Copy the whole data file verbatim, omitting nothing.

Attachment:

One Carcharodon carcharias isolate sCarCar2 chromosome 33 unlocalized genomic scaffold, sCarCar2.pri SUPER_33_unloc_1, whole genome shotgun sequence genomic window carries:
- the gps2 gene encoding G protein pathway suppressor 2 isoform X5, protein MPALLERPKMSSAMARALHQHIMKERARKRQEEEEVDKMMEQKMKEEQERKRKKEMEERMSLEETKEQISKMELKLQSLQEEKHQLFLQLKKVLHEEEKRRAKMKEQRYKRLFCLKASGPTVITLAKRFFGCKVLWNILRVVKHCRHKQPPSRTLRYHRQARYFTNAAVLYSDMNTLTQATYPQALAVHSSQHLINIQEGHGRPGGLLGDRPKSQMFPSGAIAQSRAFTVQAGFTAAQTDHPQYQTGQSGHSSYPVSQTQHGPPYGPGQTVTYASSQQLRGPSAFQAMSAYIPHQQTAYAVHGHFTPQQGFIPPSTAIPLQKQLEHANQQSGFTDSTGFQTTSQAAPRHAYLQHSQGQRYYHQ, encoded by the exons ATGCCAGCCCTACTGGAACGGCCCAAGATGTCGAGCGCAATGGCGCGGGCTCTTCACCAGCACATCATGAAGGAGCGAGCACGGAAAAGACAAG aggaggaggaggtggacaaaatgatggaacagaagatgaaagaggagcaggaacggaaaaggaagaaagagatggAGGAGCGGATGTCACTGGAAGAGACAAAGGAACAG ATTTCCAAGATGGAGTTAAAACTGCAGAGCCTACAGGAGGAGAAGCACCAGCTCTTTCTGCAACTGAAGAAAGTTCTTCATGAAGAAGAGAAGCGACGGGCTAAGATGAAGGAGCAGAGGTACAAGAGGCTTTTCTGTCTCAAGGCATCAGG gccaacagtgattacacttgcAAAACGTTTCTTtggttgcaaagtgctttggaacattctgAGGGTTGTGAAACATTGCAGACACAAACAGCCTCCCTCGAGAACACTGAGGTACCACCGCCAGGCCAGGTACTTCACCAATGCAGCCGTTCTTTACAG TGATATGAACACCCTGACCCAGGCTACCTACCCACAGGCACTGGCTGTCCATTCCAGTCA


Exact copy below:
One Carcharodon carcharias isolate sCarCar2 chromosome 33 unlocalized genomic scaffold, sCarCar2.pri SUPER_33_unloc_1, whole genome shotgun sequence genomic window carries:
- the gps2 gene encoding G protein pathway suppressor 2 isoform X5, protein MPALLERPKMSSAMARALHQHIMKERARKRQEEEEVDKMMEQKMKEEQERKRKKEMEERMSLEETKEQISKMELKLQSLQEEKHQLFLQLKKVLHEEEKRRAKMKEQRYKRLFCLKASGPTVITLAKRFFGCKVLWNILRVVKHCRHKQPPSRTLRYHRQARYFTNAAVLYSDMNTLTQATYPQALAVHSSQHLINIQEGHGRPGGLLGDRPKSQMFPSGAIAQSRAFTVQAGFTAAQTDHPQYQTGQSGHSSYPVSQTQHGPPYGPGQTVTYASSQQLRGPSAFQAMSAYIPHQQTAYAVHGHFTPQQGFIPPSTAIPLQKQLEHANQQSGFTDSTGFQTTSQAAPRHAYLQHSQGQRYYHQ, encoded by the exons ATGCCAGCCCTACTGGAACGGCCCAAGATGTCGAGCGCAATGGCGCGGGCTCTTCACCAGCACATCATGAAGGAGCGAGCACGGAAAAGACAAG aggaggaggaggtggacaaaatgatggaacagaagatgaaagaggagcaggaacggaaaaggaagaaagagatggAGGAGCGGATGTCACTGGAAGAGACAAAGGAACAG ATTTCCAAGATGGAGTTAAAACTGCAGAGCCTACAGGAGGAGAAGCACCAGCTCTTTCTGCAACTGAAGAAAGTTCTTCATGAAGAAGAGAAGCGACGGGCTAAGATGAAGGAGCAGAGGTACAAGAGGCTTTTCTGTCTCAAGGCATCAGG gccaacagtgattacacttgcAAAACGTTTCTTtggttgcaaagtgctttggaacattctgAGGGTTGTGAAACATTGCAGACACAAACAGCCTCCCTCGAGAACACTGAGGTACCACCGCCAGGCCAGGTACTTCACCAATGCAGCCGTTCTTTACAG TGATATGAACACCCTGACCCAGGCTACCTACCCACAGGCACTGGCTGTCCATTCCAGTCA